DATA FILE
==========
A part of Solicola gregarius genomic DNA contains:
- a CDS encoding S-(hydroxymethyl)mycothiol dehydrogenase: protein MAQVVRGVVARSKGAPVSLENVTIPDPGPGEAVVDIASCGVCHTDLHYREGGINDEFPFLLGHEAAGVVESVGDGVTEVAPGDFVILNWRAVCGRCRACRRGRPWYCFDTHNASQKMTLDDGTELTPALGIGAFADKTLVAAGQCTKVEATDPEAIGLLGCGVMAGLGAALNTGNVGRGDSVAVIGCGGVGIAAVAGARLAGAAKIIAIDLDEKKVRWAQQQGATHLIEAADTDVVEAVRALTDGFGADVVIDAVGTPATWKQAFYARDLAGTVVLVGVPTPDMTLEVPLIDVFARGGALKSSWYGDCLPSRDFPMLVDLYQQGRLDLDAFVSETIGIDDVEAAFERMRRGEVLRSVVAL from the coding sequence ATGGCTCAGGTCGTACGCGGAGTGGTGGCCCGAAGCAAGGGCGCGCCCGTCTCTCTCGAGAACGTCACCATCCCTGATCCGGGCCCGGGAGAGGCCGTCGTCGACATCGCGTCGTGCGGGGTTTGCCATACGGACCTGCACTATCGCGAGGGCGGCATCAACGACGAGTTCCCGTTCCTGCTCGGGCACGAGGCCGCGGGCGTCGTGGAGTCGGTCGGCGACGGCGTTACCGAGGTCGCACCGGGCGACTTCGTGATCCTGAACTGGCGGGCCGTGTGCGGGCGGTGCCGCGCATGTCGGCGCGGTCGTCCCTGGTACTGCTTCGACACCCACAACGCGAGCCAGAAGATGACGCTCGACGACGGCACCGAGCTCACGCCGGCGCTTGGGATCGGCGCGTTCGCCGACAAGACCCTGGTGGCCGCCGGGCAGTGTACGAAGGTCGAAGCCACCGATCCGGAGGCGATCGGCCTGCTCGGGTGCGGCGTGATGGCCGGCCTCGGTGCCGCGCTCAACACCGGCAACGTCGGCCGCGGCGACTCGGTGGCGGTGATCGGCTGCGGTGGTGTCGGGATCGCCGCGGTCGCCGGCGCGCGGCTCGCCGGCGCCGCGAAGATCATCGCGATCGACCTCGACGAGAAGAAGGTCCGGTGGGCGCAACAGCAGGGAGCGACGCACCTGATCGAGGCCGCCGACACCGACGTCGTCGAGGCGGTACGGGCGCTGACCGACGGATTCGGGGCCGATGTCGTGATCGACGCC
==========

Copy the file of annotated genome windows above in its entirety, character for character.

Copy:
A part of Solicola gregarius genomic DNA contains:
- a CDS encoding S-(hydroxymethyl)mycothiol dehydrogenase: protein MAQVVRGVVARSKGAPVSLENVTIPDPGPGEAVVDIASCGVCHTDLHYREGGINDEFPFLLGHEAAGVVESVGDGVTEVAPGDFVILNWRAVCGRCRACRRGRPWYCFDTHNASQKMTLDDGTELTPALGIGAFADKTLVAAGQCTKVEATDPEAIGLLGCGVMAGLGAALNTGNVGRGDSVAVIGCGGVGIAAVAGARLAGAAKIIAIDLDEKKVRWAQQQGATHLIEAADTDVVEAVRALTDGFGADVVIDAVGTPATWKQAFYARDLAGTVVLVGVPTPDMTLEVPLIDVFARGGALKSSWYGDCLPSRDFPMLVDLYQQGRLDLDAFVSETIGIDDVEAAFERMRRGEVLRSVVAL from the coding sequence ATGGCTCAGGTCGTACGCGGAGTGGTGGCCCGAAGCAAGGGCGCGCCCGTCTCTCTCGAGAACGTCACCATCCCTGATCCGGGCCCGGGAGAGGCCGTCGTCGACATCGCGTCGTGCGGGGTTTGCCATACGGACCTGCACTATCGCGAGGGCGGCATCAACGACGAGTTCCCGTTCCTGCTCGGGCACGAGGCCGCGGGCGTCGTGGAGTCGGTCGGCGACGGCGTTACCGAGGTCGCACCGGGCGACTTCGTGATCCTGAACTGGCGGGCCGTGTGCGGGCGGTGCCGCGCATGTCGGCGCGGTCGTCCCTGGTACTGCTTCGACACCCACAACGCGAGCCAGAAGATGACGCTCGACGACGGCACCGAGCTCACGCCGGCGCTTGGGATCGGCGCGTTCGCCGACAAGACCCTGGTGGCCGCCGGGCAGTGTACGAAGGTCGAAGCCACCGATCCGGAGGCGATCGGCCTGCTCGGGTGCGGCGTGATGGCCGGCCTCGGTGCCGCGCTCAACACCGGCAACGTCGGCCGCGGCGACTCGGTGGCGGTGATCGGCTGCGGTGGTGTCGGGATCGCCGCGGTCGCCGGCGCGCGGCTCGCCGGCGCCGCGAAGATCATCGCGATCGACCTCGACGAGAAGAAGGTCCGGTGGGCGCAACAGCAGGGAGCGACGCACCTGATCGAGGCCGCCGACACCGACGTCGTCGAGGCGGTACGGGCGCTGACCGACGGATTCGGGGCCGATGTCGTGATCGACGCC